News / Asia

Indonesia Calls for Immediate Ceasefire in Libya

Indonesian President Susilo Bambang Yudhoyono (file photo)
Indonesian President Susilo Bambang Yudhoyono (file photo)
Brian Padden

Indonesian President Susilo Bambang Yudhoyono Tuesday called for an immediate ceasefire in Libya and expressed concerns that the United Nations-sanctioned coalition is focused exclusively on military action and not on finding a peaceful solution there. 

Letter sent to UN


Speaking on national television Tuesday, President Yudhoyono reiterated his support for preventing civilian casualties in Libya.  He cited a letter he sent to the United Nations secretary general in February.

He says he called on the United Nations and the International community to end the violence and protect civilians.

The Indonesian president says he has reservations about the Security Council resolution that authorized an international coalition to take measures to protect civilians under attack by the Libyan military.  He says the coalition has focused on military measures, attacking Libyan military bases and implementing a no-fly zone.

Indonesian Foreign Minster Marty Natalegawa recently criticized the no-fly zone, saying it caused more civilian casualties.  President Yudhoyono says the coalition has overlooked other important elements of the U.N. resolution.

Yudhoyono says the resolution also calls for finding a peaceful solution to the conflict and calls for an immediate ceasefire in Libya.

Muslim majority criticism

Evan Laksama, a researcher with the Center for Strategic and International Studies in Jakarta, says the president comments were directed both to the United Nations and to Islamic groups in Indonesia that have protested the U.N. intervention.  He says there is growing criticism in many Muslim-majority countries that the offensive military action taken by the coalition is exceeding its mandate and could lead to another foreign occupation of a country in the Middle East.

Laksama says the president's calls for both action to protect civilians and a ceasefire may contain a degree of hypocrisy, But, Laksama says unreserved support for western intervention in Libya would have political repercussions at home.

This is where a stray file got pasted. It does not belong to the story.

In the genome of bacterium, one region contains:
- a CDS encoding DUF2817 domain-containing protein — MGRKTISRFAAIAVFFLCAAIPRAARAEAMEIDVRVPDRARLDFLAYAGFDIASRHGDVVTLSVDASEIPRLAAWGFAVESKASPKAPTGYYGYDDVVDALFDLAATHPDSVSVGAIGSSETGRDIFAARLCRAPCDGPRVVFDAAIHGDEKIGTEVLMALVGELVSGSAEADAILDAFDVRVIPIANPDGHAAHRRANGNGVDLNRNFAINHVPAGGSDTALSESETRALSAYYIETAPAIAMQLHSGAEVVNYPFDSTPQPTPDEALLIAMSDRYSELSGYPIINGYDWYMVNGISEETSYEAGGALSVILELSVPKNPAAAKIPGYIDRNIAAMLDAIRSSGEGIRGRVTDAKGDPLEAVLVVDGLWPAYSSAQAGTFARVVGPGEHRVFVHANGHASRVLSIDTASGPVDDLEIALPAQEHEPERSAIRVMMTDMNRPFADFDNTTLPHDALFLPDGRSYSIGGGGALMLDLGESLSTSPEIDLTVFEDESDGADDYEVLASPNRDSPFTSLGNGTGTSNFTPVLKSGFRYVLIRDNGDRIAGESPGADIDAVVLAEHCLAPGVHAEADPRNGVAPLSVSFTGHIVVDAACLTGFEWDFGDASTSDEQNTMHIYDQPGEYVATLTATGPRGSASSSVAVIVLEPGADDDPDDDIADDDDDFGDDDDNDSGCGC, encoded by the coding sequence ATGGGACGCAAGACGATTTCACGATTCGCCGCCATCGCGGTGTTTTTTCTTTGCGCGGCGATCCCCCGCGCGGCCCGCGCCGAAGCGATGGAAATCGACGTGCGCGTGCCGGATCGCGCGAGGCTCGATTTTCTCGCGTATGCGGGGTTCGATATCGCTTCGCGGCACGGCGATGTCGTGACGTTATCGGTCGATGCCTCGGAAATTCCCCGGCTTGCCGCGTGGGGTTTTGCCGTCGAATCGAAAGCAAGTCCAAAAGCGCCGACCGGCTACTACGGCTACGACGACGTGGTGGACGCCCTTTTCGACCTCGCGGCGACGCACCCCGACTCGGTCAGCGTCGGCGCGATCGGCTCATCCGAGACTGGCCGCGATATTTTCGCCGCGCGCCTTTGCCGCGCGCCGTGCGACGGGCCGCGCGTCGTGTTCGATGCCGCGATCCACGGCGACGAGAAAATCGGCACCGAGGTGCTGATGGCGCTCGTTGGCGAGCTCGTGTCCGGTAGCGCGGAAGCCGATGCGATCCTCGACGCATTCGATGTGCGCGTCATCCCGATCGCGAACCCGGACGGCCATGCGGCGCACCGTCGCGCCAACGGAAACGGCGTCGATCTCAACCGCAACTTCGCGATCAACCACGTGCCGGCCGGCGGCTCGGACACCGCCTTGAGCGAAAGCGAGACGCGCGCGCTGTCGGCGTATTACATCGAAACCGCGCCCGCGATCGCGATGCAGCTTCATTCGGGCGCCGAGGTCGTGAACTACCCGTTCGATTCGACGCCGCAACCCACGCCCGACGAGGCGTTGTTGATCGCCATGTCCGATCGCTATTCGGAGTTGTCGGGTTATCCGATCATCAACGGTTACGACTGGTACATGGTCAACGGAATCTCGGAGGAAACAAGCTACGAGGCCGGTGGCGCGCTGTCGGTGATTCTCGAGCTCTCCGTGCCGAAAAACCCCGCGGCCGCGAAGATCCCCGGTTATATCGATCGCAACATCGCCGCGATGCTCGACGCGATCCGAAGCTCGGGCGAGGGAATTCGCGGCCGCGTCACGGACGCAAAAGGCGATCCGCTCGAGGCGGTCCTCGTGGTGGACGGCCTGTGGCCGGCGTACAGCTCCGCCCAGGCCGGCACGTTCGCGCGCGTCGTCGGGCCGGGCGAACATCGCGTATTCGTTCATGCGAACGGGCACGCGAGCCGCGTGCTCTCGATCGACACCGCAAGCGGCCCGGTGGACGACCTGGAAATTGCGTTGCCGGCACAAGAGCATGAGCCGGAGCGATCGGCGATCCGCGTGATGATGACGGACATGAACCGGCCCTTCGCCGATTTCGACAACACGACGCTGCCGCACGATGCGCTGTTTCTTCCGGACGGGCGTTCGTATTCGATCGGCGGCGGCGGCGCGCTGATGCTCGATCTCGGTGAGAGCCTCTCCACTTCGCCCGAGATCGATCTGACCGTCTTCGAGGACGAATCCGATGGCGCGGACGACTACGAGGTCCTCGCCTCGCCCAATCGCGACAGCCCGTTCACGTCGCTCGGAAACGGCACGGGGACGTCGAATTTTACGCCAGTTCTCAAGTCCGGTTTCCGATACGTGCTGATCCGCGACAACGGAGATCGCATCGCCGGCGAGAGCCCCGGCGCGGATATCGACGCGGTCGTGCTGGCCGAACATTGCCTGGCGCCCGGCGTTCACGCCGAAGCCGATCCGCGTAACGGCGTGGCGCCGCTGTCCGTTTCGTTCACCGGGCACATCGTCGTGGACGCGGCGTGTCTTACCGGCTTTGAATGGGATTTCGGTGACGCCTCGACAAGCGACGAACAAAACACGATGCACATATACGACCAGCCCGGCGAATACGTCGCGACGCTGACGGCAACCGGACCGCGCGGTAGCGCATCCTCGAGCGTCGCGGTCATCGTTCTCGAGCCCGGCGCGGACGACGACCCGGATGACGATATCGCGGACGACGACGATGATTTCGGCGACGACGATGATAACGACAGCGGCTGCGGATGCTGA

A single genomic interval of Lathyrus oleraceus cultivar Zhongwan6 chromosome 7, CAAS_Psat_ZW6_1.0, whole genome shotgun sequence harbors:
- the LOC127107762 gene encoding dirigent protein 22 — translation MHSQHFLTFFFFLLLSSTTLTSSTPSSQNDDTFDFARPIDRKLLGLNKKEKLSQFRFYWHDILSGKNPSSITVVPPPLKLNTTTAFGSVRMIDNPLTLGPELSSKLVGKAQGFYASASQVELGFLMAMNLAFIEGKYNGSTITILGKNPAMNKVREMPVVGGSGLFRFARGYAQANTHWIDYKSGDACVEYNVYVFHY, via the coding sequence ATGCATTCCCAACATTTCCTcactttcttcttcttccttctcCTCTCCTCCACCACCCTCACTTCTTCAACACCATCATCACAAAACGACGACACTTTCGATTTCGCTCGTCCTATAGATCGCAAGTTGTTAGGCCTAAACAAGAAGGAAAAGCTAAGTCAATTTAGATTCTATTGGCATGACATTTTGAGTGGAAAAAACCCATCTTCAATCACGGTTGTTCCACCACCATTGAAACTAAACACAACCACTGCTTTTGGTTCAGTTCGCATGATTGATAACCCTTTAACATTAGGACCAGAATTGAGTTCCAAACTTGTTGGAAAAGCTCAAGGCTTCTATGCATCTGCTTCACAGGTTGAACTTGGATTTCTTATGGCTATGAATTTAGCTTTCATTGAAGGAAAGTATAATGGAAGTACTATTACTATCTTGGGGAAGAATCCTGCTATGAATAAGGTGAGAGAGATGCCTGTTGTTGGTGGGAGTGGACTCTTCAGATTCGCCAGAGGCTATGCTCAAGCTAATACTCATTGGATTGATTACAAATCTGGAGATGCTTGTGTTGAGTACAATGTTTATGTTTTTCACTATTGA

"A prolonged military intervention that would lead to a regime change would definitely affect our domestic politics as well and stability," Laksama said. "So I think it has nothing to do with hypocrisy or not. I think it has to do a lot with the pragmatic nature of domestic politics."

President Yudhoyono says he would consider contributing to an international peacekeeping force in Libya, once all sides agree to a ceasefire.

You May Like

Multimedia Social Media Documenting, Not Driving, Hong Kong Protests

Unlike in Arab Spring uprisings, pro-democracy protesters in Hong Kong aren't relying on Twitter and Facebook to organize, but social media still plays a role More

Bambari Hospital a Lone Place of Help in Violence-Plagued CAR

Only establishment still functioning in CAR's second city is main hospital More

This forum has been closed.
Comments
     
There are no comments in this forum. Be first and add one

Featured Videos

Your JavaScript is turned off or you have an old version of Adobe's Flash Player. Get the latest Flash player.
The Legacy of Jimmy Carter: The Preacher from Plainsi
X
October 01, 2014 10:45 AM
It is common in the United States to see tourists flock to sites associated with America's presidents. Some are privately owned and others are run by the National Park Service or the National Archives -- but most have helped draw business and people into the towns and cities where they are located. As VOA’s Kane Farabaugh reports, there is one particular presidential hometown that is unique in what it has to offer those who make the trip.
Video

Video The Legacy of Jimmy Carter: The Preacher from Plains